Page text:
By Gene Russell, Manex President & CEO


The Need

Choosing the right consultant for your business needs takes preparation and a clear understanding of your end goal. Manex CEO Gene Russell offers his thoughts from a manufacturing business consultant’s perspective.  

Are you looking for extra bandwidth, some additional expertise, broad multi-company experiences, subject matter expertise, communication ability, training ability, organizational skills, certifications that no one on your staff has, ability to document, ability to create near-term and long-term wins? If so, you’re probably thinking about bringing in a consultant or consulting firm. Will it pay off for you and create an ROI or will it be an impediment, demoralizer, or simply a bad expense?

The key is doing your homework and really thinking about your needs relative to the very large pool of individuals, niche firms, and small to mid-sized consulting firms. If you are thinking about a large multinational consulting firm and can afford it, you aren’t reading this blog post. Or are you?

Everyone sells, and consulting firms are no different. In this short piece, I provide some personal advice from the consultant’s perspective on how and why to look beyond the pitch.

The Experience

One of the key questions always on potential clients’ minds is “does the consultant have enough real-world experience to apply their knowledge to my business environment, culture, and situation?” Certifications are not always the most reliable tool to get at that question.  Look at the consultant’s case studies or success stories and make sure you receive an accurate bio of the consultant and/or their team. The consultant’s publications can also be useful as well as public speeches.

Make sure you are choosing the right skill set. If you are searching for a strategic planning consultant, don’t hire a lean expert.  If you are considering a multidimensional firm, the same applies to which consultant does the project.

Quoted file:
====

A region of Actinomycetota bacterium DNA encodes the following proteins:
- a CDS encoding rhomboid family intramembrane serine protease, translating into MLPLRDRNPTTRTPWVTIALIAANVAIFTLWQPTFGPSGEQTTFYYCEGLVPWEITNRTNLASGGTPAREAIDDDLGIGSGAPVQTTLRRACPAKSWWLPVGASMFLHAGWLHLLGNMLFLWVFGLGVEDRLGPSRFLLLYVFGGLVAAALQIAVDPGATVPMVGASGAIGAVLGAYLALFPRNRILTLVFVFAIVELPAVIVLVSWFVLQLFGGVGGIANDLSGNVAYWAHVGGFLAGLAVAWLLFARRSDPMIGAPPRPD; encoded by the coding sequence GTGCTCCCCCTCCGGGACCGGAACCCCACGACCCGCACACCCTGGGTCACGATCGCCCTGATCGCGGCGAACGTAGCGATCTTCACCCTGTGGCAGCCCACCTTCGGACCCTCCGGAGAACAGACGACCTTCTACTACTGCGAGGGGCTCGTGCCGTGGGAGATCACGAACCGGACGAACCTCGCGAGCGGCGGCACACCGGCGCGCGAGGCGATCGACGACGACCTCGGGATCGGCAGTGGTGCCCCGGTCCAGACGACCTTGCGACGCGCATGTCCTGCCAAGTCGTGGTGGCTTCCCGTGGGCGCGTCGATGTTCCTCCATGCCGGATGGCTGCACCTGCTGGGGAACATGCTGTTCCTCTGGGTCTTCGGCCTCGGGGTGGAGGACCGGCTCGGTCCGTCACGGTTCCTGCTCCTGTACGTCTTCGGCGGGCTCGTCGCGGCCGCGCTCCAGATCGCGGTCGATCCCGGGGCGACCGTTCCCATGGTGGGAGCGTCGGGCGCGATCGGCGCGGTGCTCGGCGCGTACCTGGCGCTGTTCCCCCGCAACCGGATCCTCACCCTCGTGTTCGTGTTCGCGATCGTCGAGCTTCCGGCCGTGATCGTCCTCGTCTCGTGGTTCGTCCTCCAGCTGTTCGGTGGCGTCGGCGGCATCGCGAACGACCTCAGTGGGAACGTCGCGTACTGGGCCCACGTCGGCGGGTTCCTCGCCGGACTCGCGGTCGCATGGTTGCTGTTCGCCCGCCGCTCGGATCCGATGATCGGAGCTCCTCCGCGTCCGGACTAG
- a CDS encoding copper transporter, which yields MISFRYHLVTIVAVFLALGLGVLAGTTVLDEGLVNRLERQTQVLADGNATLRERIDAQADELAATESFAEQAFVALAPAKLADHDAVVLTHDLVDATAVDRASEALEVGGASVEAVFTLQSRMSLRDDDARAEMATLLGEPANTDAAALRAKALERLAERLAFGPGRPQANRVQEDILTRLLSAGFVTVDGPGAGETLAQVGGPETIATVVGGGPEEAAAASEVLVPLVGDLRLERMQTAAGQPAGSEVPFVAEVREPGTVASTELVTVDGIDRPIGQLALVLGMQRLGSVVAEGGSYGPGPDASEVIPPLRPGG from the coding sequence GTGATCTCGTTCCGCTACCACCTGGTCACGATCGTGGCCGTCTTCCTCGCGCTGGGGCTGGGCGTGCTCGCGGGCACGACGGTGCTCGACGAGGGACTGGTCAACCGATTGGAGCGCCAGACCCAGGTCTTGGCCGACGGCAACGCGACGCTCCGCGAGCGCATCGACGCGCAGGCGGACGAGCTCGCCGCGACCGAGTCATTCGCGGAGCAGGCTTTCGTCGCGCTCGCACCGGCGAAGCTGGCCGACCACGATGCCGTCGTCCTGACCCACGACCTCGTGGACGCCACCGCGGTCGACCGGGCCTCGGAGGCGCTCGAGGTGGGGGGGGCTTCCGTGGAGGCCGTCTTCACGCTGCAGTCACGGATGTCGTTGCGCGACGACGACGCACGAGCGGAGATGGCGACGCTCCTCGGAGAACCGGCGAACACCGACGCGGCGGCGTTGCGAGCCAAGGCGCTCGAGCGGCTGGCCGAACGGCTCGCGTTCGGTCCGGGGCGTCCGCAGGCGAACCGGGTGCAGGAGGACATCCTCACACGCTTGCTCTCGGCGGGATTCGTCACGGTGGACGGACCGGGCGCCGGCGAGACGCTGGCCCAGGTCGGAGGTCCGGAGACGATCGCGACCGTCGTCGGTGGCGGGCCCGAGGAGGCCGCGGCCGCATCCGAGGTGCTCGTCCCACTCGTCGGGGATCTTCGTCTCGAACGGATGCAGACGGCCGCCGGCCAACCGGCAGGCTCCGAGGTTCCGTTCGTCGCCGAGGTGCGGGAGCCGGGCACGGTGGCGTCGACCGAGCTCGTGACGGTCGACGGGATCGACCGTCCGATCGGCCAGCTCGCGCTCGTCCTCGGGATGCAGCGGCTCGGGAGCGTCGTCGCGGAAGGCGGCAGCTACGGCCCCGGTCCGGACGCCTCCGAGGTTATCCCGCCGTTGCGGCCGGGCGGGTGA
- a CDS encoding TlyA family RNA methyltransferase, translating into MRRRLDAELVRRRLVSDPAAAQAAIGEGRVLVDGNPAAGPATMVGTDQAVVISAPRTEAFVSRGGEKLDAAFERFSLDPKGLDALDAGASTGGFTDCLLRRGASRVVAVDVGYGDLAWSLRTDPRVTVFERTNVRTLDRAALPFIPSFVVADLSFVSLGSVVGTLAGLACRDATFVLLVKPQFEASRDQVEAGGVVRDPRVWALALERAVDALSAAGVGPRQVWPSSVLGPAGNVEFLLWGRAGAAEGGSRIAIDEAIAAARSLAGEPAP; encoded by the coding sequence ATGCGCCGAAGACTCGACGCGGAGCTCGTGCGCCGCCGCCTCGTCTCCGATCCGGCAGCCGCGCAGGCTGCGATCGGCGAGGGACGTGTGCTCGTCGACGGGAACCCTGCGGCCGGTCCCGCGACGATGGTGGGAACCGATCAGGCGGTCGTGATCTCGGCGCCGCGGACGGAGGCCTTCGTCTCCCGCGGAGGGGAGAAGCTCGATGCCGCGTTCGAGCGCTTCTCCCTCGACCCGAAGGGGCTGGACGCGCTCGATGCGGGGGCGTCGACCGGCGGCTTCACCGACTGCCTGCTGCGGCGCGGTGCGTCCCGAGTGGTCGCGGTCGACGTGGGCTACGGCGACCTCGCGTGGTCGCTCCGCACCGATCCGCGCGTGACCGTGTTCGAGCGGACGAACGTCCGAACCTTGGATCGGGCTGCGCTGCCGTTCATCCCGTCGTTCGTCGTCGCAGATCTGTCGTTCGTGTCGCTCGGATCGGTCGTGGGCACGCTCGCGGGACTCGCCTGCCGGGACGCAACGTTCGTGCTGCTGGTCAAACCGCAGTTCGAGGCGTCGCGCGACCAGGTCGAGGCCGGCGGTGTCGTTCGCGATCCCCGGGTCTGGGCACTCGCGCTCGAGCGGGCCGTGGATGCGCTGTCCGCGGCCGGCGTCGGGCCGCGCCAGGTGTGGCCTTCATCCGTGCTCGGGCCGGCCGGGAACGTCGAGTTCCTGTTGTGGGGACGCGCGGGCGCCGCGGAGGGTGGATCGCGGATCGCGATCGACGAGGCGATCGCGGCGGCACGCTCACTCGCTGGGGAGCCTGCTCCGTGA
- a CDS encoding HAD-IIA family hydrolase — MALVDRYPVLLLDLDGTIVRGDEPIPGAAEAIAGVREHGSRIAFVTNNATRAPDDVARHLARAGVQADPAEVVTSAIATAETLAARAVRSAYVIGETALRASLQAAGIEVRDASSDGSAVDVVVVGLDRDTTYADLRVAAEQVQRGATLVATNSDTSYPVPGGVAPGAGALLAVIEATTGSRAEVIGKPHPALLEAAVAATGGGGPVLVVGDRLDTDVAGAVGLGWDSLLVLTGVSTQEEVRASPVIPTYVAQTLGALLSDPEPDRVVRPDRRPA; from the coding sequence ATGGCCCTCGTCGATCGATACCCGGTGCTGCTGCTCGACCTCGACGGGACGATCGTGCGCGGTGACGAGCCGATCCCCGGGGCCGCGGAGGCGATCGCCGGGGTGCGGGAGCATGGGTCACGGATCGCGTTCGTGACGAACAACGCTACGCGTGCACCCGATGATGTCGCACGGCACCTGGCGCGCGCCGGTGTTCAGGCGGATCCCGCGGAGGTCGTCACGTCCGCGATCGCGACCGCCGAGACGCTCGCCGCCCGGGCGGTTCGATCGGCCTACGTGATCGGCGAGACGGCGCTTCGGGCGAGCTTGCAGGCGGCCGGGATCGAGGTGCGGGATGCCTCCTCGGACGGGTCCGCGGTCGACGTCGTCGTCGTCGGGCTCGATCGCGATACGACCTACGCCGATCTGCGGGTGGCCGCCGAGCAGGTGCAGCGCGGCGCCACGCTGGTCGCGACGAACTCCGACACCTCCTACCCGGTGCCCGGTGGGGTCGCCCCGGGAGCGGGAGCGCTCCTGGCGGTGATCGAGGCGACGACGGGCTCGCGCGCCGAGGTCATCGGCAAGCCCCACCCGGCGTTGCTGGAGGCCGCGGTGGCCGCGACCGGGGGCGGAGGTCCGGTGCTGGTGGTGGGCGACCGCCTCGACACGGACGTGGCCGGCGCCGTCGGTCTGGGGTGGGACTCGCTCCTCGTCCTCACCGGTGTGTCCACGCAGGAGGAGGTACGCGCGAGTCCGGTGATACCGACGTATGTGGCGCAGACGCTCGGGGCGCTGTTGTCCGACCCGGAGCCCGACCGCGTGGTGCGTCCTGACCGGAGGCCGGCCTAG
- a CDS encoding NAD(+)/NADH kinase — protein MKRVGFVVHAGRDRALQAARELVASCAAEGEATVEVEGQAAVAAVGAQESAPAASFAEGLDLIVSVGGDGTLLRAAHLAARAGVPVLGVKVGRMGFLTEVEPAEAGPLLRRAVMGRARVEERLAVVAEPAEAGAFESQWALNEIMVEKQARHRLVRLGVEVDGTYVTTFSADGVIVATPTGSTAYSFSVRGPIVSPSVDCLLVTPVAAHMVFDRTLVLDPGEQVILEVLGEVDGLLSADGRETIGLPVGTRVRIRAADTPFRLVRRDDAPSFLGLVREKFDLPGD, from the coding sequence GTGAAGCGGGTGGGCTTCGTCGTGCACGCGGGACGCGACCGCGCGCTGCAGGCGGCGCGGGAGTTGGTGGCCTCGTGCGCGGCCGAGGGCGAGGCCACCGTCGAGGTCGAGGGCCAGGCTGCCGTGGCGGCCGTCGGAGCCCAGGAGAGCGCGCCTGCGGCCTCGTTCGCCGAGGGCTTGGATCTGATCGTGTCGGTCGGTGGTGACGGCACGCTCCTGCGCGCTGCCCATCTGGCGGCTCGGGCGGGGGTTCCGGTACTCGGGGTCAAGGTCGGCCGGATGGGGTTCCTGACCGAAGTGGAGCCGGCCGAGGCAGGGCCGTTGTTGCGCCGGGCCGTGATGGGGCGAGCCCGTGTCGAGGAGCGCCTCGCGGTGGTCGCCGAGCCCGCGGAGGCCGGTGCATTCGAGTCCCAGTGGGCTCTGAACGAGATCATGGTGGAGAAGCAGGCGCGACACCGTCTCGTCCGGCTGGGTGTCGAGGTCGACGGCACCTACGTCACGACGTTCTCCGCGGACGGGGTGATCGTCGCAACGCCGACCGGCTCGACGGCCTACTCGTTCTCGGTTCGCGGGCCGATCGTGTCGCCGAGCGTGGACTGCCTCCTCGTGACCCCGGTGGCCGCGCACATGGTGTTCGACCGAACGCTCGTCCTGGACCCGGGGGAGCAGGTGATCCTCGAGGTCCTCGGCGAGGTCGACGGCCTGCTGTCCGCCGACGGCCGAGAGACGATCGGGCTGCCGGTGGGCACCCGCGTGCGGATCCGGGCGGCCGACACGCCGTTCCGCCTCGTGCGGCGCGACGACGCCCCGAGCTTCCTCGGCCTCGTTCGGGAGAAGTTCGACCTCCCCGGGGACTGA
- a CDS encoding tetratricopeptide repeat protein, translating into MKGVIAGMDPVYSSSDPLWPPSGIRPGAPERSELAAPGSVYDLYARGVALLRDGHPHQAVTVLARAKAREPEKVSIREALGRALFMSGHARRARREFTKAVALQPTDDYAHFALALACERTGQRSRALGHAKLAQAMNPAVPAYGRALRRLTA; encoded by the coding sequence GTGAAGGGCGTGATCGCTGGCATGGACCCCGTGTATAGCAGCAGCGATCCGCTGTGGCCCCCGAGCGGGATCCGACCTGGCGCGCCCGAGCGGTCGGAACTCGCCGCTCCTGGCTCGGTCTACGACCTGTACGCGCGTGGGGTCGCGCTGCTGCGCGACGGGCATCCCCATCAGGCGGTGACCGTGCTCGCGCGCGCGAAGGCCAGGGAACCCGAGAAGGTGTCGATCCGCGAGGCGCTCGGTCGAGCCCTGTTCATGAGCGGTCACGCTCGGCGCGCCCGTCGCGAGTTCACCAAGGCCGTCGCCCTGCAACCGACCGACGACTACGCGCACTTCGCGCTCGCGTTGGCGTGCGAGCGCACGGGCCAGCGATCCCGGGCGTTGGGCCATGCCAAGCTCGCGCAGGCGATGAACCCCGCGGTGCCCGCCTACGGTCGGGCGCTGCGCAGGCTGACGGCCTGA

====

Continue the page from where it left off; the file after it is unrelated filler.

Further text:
The Right Advice

Often a consultant is trying to sell a repeatable project they have done over and over. The consultant must be more interested in your current issues and future opportunities than closing a deal with you. One size does not fit all. Often this approach is evident on the consultant’s website without them fully realizing it.

If the consultant has a bias to one or two approaches to every issue, then this will most likely be the approach used with your organization. Make sure you screen for this bias. In many cases, certain tools will be common, specifically in certification programs like lean, 5S and food safety for example. However, the consultant’s approach must consider your size, culture, and other unique features of your business.  You and your team must like the consultant. They must seamlessly gel with your organization without causing disruptions.

Finally, regarding the right advice, will you be able to do it on your own after the consultant is gone and the last check to them has been written? This is key to gaining true value from the consultant. You may wish to bring the consultant or consulting firm in for other projects in the future, but you should not be paying for “Ground Hog Day” projects.

How do you do all this? Generally, I find that if the consultant does not ask enough of the right questions, you should be concerned. Second, ask for references and look at those case studies. Also, are they independently surveyed for quality and customer satisfaction and/or impacts? Are they willing to share these stats? Are you comfortable with the assigned consultant and are they going to be easy to work with? The last thing you need is a drag on your business while the consultant is working. Time is money. Bad, unrepeatable advice is even more expensive.

A great consultant can solve immediate problems, set the client up for long term success, train for leadership, draw out the true mission and vision statements, lean out the company, solve supply chain issues, get the client certified for a major OEM client, prevent HR issues —  just to name of few of the projects I’ve seen this quarter. Please contact me if you want to discuss or explore any of these ideas further. I can be reached at

About the Author

Gene Russell is President and CEO of Manex and has over 30 years of senior executive strategic planning, operational management, and consulting experience in the manufacturing and technology sectors. With his extensive knowledge of manufacturing operations, he has developed and implemented key strategic initiatives for companies, allowing them to improve performance and achieve profitable growth.